Saturday we got a 4am start and climbed the Turtle to about 11000'. Light was coming into the sky around 5 and we found ropes slung around boulders to descend to the start of the Kautz. The normal route takes you up to Camp Hazard, which is exposed to debris from the Kautz ice cliff - from there you are supposed to descend down a gully, all the while being exposed to possible ice and rock fall. The shortcut from 11000' is about a 20' drop down (rappel) and then a traverse across the gully below the ice cliff, which means less exposure to debris.
Here we caught up with Brian's group and another party. We stopped for a snack and some water while Brian & company continued on, while the other party followed after us.
The lower pitch of the route was still just hard snow - easy to climb. We pretty much soloed up this part. The second pitch was exposed glacier ice, nice and solid for screws, but it took picks & points well. There was perhaps 40m of ice at around 40-50 degrees (?) Lots of options for fun here - many good features to rest on and multiple variations. I led this pitch with about 3-4 screws (22cm) and basically went straight up the most obvious line.
Once we got above the second pitch to about 12000', we roped up again for glacier travel and resumed the slogging :) We were surrounded by fantastic scenery - icefalls, huge crevasses, etc. Most of the route had a solid boot track and had been well wanded. We continued on up to the top of the Wapowety Cleaver at 13300', and then on to the summit crater, where we unroped and left some of our gear. We'd crossed some deep crevasses, but none of the bridges had been particularly wide, and the wands & boot track had been pretty good.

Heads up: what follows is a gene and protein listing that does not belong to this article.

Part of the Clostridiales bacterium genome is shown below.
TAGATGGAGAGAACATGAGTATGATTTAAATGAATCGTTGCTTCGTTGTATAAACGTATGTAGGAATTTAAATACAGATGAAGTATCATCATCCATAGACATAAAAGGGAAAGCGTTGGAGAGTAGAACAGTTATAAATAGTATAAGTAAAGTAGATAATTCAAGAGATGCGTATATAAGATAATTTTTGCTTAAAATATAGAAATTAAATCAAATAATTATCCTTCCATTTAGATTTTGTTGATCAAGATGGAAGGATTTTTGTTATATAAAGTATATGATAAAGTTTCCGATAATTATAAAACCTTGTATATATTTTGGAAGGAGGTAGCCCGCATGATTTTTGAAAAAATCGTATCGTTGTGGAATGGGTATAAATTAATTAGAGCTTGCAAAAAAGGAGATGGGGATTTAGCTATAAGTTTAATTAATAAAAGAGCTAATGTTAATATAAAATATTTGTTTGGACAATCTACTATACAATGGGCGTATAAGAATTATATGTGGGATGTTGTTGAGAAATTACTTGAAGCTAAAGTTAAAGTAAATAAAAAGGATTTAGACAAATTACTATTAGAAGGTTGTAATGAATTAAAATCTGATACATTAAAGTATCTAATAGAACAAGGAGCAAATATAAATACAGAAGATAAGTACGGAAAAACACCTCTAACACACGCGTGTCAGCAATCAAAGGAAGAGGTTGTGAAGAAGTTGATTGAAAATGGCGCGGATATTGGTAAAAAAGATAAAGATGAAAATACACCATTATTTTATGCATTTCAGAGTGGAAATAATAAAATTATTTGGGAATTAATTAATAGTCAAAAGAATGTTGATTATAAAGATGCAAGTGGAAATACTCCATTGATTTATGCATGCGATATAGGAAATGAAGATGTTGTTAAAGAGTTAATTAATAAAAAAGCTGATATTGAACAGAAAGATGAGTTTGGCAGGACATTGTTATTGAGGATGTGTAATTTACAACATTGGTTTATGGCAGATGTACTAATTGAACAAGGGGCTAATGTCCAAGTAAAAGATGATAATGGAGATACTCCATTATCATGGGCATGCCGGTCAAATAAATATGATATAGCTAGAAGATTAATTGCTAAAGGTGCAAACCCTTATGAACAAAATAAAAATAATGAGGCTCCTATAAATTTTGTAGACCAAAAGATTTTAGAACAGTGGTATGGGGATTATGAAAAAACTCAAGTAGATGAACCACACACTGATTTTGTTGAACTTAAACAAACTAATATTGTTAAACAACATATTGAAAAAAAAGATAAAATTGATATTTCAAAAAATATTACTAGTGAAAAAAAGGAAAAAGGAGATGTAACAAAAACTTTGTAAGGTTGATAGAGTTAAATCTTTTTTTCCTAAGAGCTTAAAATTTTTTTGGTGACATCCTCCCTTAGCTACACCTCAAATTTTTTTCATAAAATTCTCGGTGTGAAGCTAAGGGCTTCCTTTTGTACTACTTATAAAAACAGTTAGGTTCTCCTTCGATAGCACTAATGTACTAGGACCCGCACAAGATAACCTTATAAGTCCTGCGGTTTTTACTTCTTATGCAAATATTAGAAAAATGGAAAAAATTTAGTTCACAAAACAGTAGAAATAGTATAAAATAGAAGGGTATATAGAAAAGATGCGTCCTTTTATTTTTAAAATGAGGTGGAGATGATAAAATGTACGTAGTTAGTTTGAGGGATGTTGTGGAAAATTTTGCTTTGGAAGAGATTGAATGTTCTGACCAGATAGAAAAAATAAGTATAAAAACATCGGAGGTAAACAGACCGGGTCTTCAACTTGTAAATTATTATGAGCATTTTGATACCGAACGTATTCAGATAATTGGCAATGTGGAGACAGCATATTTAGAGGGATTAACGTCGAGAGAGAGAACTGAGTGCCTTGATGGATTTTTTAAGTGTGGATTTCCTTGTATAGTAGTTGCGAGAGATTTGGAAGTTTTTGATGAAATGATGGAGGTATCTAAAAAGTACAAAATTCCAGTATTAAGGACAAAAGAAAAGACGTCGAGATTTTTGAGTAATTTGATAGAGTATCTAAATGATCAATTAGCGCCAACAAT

Brian's group came shuffling down from the summit at some point, and we exchanged greetings. They gave us some beta and continued their descent.
Feeling the altitude and breathing heavily, we were atop the summit by around 10:45am. After some dark chocolate and summit hero pics we decided to go back down. Near the crater we talked to a couple who had just come up via the Tahoma glacier (that route starts at around 2800' !)
The descent was the crux - back at the ice pitch we found an anchor in the snow just above, which was probably buried pickets or some other deadman anchor. This turned out to be about 75m from the base, and we only had a single 50m rope, so we rapped three times, using some Ti leaver screws (probably not very secure) and an ice pinnacle (bomber) as anchors. Probably I could have made a couple of v-threads, but I was a bit worried about that with all the water running down the ice in the afternoon (probably a toss-up with the leaver screws though).
Descending the rest of the Kautz was fairly easy - by then the snow was soft. We got back up the rock step at 11000' and talked to a large group camped right there - they'd camped the night before around 9200', I guess taking the easy way up :)
We returned to camp around 4:30pm. Probably we could have descended back to the car that evening, but we decided to relax and stay an extra night, since our return flights were scheduled for Monday and anyhow the weather was supposed to be good. We were again treated to a fantastic evening.
Sunday started out a bit cloudier and windier. We started descending around 7am and the weather slowly cleared up. We were back to the cars by 10am after passing multiple RMI cattle drives (large guided groups) and by then the weather had become sunny and hot. We headed off to use the showers in the Jackson visitor center and then down to Ashford to find some decent food :)
Some pics are on my website here : http://www.rhysw.com/rainier200607